Thus, it shouldn't be surprising that most patients are not impressed at all by my going to Iowa.
 

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You should be careful with this line of thinking. If the loan is gone, you don't have to pay it. Regardless of inflation, you still will have to send in the check each month whether you have the money or not.

That type of talk is typical financial guy talk. They like to leverage debt, etc. Instead I strongly recommend you strive to be debt free as much as possible. I know my suggestion is unsophisticated and unoriginal but trust me, it's the best way to avoid insomnia.

It is a good point that one has to assume that he will be working for 20 years to pay off a 20 year loan. If something were to happen and your career was to be cut short, you still have the debt.

That said, if you invest and you have enough to pay off the debts, then the debts are pretty much covered. (unless, of course, your investments all bomb).

Anyway, its a game of chance. Pay off your debts early and you don't have the debt. But, then again, you could pay off your debts over the years with 3-4% interest and take the money that could be used to pay them off and invest with something that brings in around 8-10 %. Can be a sizable chunk of change. Again, just depends on how you want to play the game.
 

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But, then again, you could pay off your debts over the years with 3-4% interest and take the money that could be used to pay them off and invest with something that brings in around 8-10 %. Can be a sizable chunk of change. Again, just depends on how you want to play the game.

THat means that you are netting 4-7% ( 3-4 subtracted from 8-10)before taxes. Since inflation traditionally hangs at 2-4% that means you are making 0-5% over inflation before taxes.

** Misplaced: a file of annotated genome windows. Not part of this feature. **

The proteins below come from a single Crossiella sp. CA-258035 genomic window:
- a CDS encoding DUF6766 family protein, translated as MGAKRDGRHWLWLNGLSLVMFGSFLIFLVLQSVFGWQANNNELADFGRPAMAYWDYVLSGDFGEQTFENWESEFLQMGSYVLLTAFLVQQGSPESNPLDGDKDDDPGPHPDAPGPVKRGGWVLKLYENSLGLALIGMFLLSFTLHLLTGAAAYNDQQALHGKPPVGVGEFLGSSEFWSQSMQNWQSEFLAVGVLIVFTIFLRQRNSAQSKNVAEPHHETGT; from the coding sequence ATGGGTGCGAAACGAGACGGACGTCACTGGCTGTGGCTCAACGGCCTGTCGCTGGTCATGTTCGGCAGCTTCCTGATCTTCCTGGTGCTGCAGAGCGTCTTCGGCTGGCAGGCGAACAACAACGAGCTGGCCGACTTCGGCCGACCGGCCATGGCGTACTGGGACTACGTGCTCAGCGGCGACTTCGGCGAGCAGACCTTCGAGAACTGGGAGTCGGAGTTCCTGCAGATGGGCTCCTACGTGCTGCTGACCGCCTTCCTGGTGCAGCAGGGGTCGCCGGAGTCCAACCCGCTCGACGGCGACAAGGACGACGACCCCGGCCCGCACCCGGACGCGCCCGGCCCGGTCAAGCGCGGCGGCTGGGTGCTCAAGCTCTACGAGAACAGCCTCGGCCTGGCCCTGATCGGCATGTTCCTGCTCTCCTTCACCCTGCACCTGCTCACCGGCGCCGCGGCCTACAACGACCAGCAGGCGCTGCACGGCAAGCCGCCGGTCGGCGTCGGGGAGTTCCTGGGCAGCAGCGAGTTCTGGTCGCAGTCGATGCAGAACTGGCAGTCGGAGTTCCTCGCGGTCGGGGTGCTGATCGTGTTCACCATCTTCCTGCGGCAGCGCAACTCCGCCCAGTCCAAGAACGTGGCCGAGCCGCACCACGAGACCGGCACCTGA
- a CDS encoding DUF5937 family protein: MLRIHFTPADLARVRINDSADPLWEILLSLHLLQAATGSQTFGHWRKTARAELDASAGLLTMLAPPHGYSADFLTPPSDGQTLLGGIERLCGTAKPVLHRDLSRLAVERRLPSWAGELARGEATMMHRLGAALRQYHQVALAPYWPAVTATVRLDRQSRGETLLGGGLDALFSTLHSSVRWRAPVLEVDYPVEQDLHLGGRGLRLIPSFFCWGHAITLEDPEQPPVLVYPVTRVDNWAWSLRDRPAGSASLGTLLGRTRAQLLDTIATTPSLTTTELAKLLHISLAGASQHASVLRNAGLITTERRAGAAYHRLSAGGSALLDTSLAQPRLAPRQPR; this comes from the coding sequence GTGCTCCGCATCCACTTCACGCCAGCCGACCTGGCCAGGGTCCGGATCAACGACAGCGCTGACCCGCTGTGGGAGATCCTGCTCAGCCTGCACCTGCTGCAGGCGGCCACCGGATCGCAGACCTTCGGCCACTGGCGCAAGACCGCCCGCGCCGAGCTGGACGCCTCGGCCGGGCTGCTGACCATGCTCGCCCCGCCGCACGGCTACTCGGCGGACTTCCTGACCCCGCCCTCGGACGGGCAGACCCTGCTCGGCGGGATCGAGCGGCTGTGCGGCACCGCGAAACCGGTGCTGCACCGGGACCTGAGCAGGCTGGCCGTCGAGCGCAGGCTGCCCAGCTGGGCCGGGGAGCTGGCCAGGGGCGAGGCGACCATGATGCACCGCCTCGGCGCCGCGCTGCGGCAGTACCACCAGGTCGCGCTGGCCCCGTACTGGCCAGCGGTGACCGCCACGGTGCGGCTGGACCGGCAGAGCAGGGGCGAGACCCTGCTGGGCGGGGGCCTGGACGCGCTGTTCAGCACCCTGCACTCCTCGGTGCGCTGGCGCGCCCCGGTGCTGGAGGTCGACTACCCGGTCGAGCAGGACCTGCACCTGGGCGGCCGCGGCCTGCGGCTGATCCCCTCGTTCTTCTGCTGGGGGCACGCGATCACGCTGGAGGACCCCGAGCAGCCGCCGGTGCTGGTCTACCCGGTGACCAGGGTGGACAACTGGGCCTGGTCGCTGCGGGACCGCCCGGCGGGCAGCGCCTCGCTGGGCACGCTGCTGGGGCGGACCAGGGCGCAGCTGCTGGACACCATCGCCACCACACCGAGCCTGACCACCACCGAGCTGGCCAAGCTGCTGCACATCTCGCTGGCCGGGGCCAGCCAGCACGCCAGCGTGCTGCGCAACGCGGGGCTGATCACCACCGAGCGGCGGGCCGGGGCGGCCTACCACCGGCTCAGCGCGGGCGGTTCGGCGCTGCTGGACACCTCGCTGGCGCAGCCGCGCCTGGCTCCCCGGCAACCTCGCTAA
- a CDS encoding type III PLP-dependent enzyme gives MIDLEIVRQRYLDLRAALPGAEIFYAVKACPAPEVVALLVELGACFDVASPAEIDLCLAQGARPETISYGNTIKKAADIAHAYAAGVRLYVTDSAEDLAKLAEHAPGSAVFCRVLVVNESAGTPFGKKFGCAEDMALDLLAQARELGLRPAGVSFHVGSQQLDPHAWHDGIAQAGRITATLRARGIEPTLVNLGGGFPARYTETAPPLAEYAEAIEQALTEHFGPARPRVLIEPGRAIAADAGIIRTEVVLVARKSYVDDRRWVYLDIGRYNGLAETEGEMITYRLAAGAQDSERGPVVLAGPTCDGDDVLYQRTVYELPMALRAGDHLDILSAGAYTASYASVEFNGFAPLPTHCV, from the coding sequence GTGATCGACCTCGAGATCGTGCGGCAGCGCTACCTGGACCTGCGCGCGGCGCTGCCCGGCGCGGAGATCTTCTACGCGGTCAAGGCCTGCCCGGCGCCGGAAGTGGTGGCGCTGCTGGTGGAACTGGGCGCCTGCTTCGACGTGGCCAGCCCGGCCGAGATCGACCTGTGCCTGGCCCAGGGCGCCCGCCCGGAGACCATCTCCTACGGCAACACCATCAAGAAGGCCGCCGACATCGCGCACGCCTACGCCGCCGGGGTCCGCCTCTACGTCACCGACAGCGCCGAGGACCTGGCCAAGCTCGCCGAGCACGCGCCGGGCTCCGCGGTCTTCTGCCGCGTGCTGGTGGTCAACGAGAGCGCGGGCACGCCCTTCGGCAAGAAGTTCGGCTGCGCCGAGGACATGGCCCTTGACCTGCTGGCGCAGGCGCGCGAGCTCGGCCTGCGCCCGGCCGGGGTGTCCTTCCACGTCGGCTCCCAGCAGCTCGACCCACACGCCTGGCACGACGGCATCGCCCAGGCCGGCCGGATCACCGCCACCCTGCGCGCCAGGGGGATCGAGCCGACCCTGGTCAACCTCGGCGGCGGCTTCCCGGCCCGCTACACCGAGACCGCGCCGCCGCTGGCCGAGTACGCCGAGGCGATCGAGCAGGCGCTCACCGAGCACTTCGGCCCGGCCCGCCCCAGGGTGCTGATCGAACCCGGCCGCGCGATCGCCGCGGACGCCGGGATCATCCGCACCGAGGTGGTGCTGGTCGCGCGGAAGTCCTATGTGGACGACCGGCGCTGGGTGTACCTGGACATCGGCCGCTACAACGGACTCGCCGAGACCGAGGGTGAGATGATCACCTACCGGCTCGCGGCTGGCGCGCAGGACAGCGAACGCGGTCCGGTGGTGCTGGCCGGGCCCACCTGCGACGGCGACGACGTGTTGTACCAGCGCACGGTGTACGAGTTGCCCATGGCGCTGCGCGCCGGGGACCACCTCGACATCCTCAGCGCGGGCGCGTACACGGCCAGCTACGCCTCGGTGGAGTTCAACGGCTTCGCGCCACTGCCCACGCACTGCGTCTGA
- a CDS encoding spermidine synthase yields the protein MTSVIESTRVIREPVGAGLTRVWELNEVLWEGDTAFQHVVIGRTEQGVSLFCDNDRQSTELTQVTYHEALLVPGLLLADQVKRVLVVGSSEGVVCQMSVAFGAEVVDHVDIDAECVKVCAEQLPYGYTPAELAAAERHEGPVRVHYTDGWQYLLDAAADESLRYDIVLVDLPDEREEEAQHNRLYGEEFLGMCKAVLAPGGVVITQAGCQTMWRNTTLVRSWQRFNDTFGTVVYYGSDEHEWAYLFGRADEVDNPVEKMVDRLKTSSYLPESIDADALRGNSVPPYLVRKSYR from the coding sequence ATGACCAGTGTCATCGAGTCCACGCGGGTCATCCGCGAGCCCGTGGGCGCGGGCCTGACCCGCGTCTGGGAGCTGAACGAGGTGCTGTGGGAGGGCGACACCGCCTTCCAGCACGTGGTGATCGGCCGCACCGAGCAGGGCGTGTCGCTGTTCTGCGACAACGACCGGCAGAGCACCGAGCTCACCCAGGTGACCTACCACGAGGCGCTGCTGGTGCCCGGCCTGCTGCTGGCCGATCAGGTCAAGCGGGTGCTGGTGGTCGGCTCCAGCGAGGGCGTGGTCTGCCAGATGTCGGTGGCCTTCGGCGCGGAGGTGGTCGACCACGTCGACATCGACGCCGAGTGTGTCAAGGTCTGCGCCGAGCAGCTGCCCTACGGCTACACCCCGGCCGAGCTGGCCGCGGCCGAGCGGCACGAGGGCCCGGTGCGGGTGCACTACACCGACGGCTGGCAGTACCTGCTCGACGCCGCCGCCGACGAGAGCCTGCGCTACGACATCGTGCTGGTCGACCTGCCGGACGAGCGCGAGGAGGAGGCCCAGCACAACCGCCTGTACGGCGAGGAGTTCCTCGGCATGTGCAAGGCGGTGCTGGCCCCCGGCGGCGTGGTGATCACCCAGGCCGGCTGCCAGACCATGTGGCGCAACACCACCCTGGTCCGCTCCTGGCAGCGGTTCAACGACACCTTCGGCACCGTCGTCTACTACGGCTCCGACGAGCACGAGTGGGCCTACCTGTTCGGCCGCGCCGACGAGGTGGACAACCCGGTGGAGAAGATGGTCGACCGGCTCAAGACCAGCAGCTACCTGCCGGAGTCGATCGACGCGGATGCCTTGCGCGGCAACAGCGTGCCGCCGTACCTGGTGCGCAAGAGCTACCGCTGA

Doesn't seem like much when you consider the risk, does it?
 
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TheThroat

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THat means that you are netting 4-7% ( 3-4 subtracted from 8-10)before taxes. Since inflation traditionally hangs at 2-4% that means you are making 0-5% over inflation before taxes.

Doesn't seem like much when you consider the risk, does it?

Richard Boureston
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We can go around and around about risk vs reward as far as the financial aspects of paying off debts early vs late. I am not telling anyone a professional opinion, just what I have been told from financial advisor that I trust.

Obviously, you are a proponent of paying off debts early, and have made good arguements for doing so. With that in mind, there are obviously others who believe that paying off debts over time is a wiser move. I provided a rudimentary arguement for paying off debts over time, but it really is fairly basic with little more than guesswork on my part. The fact is that I have little true financial acumen, and, like most docs in my position, sought the experience of financial advisors who I trusted.

What I would advise to anyone with debt is to seek sound advice, not just what a few dudes recommend on an internet forum.
 

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We can go around and around about risk vs reward as far as the financial aspects of paying off debts early vs late. I am not telling anyone a professional opinion, just what I have been told from financial advisor that I trust.

. . .

What I would advise to anyone with debt is to seek sound advice, not just what a few dudes recommend on an internet forum.

I enjoyed your earlier comments because they are what most people receive from their financial advisors. I too am not interested to "go around and around" but instead I want to present an alternative viewpoint.
 

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Any of you guys in practice or close to practice want to comment on the job market these days and possibly in the future? How easily are ENT's finding reasonable jobs where they want these days? Compared to other surgical specialties?

edit: nevermind i believe i found some information on it in another thread further down